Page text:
Health & Medicine

Not your problem? Act like it

Want to know a three-word phrase that will change your life? “Not my problem.” Routinely adding it to your personal repertoire will grant you a level of serenity that you thought possible only at an ashram.

We all love to implant ourselves in others’ business like telemarketers making dinner-time calls. Perhaps we inwardly scoff at a neighbor who drives a gas-guzzling monolith. Or we fret about a friend whose daughter has put on weight, inwardly pondering the effect it will have on her children. We embrace these issues as our personal crusades and crowd our minds with needless concern, disdain or judgment.

Our very attention to these matters that don’t concern us smacks of smug yet unspoken egotism. We tend to behave as if we possess superhuman powers and can command the world with one wave of a magic wand. We think that everyone wants to hear our opinions. We have an urge to save the day.

As a result we feel anxious and powerless. Few people are interested in hearing our viewpoints, especially when they’re uninvited. Grown children don’t want lectures about their friends or apartments.

Aging parents want to run their own lives as long as they can. Friends and neighbors wish we’d keep our mouths shut. No matter how much we try to intervene, we’re incessantly rebuffed. We tell ourselves we’re useless, like garbage awaiting pickup on the street.

That’s where the lovely phrase “not my problem” comes in. We need to understand what’s within our purview and what isn’t. The vast majority of issues simply don’t involve us. When we absolve ourselves of pointless responsibilities we free ourselves of unnecessary angst. We can then focus on those areas that do require our attention.

Where should we direct our energies? Taking care of ourselves. Make the best health, career and lifestyle decisions possible. Be the control tower for your own airline and stop interfering with the navigational plans of others.

Next, tend to your relationship. Intimate relationships require nonstop nurturing. They can’t be shelved until we want them, like a set of linen placemats. Instead, shower your relationship with time, attention, concern and emotional support so that your loved one feels cherished and adored.

If you have minor-age children at home, they are your next priority. You’re responsible for their safety, nourishment, moral development and education. You have 18 years to raise an infant into a functioning young adult. There’s no time to waste on pointless nail-biting.

Letting go has powerful physical and psychological benefits. Muscular tension miraculously evaporates. Thoughts become still. Worries cease. We discover extra time in both our minds and in our datebooks. We’re more patient and accepting of differing habits. We view the world through different eyes.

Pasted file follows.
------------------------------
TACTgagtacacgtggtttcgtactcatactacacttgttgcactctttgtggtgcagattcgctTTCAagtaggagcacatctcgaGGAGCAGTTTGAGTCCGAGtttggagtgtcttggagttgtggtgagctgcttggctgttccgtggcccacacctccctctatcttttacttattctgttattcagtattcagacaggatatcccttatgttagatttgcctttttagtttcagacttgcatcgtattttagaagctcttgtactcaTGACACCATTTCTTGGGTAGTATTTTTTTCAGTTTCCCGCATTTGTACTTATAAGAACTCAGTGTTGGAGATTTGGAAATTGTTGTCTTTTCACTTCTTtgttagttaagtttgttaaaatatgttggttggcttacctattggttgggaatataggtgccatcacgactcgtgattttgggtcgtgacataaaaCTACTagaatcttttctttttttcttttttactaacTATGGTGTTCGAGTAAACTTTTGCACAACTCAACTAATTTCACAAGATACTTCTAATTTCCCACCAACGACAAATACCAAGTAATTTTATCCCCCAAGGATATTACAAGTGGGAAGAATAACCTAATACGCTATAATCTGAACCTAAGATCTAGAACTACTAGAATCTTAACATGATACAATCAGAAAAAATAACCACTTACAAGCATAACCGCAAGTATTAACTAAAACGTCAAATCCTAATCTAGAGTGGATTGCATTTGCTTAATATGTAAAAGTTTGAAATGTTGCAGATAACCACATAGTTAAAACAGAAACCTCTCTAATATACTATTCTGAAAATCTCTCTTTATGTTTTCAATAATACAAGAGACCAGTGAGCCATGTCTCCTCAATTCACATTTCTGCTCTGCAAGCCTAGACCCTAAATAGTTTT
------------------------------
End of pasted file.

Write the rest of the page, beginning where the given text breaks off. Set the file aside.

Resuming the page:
But don’t fret that you’ll become uncaring or aloof. You can still be passionate about political causes or available to help a friend or neighbor in need.

What you won’t you won’t do is butt in where you’re not wanted. You’ll trust others to make the right decisions. If not, oh well. It’s not your problem.

Steering clear of involvement

Need help disengaging from other people’s troubles?

Start with these ideas:

Don’t encourage kvetching. Some folks are human gripe magnets.

They love listening to everyone’s drama, and they can’t wait to add their two cents. Make a personal promise to keep others’ issues at bay. They’ll quickly get the message that you’re not their unpaid therapist.

Change the subject. Deftly divert unwelcome conversations along more appropriate lines. You’ll immediately feel more relaxed. Others will learn which subjects are off limits.

Keep your opinions to yourself. The quickest way into someone’s business is to offer unwanted advice. Fight the urge. Take a deep breath, then zip your lips.

Offer assurance. Let others know you have complete faith in their abilities to find their own answers. A sincere, “That’s a tough dilemma but I know you can work through it,” instills the listener with courage while keeping you out of the fray.

Relish your inner peace. Backing out of others’ business means you’ll have more emotional energy at your disposal. But avoid filling it with something equally unnerving. Savor the stillness you’ve created. That’s the ultimate way to be in charge.

Linda Lewis Griffith is a local marriage and family therapist. For information or to contact her visit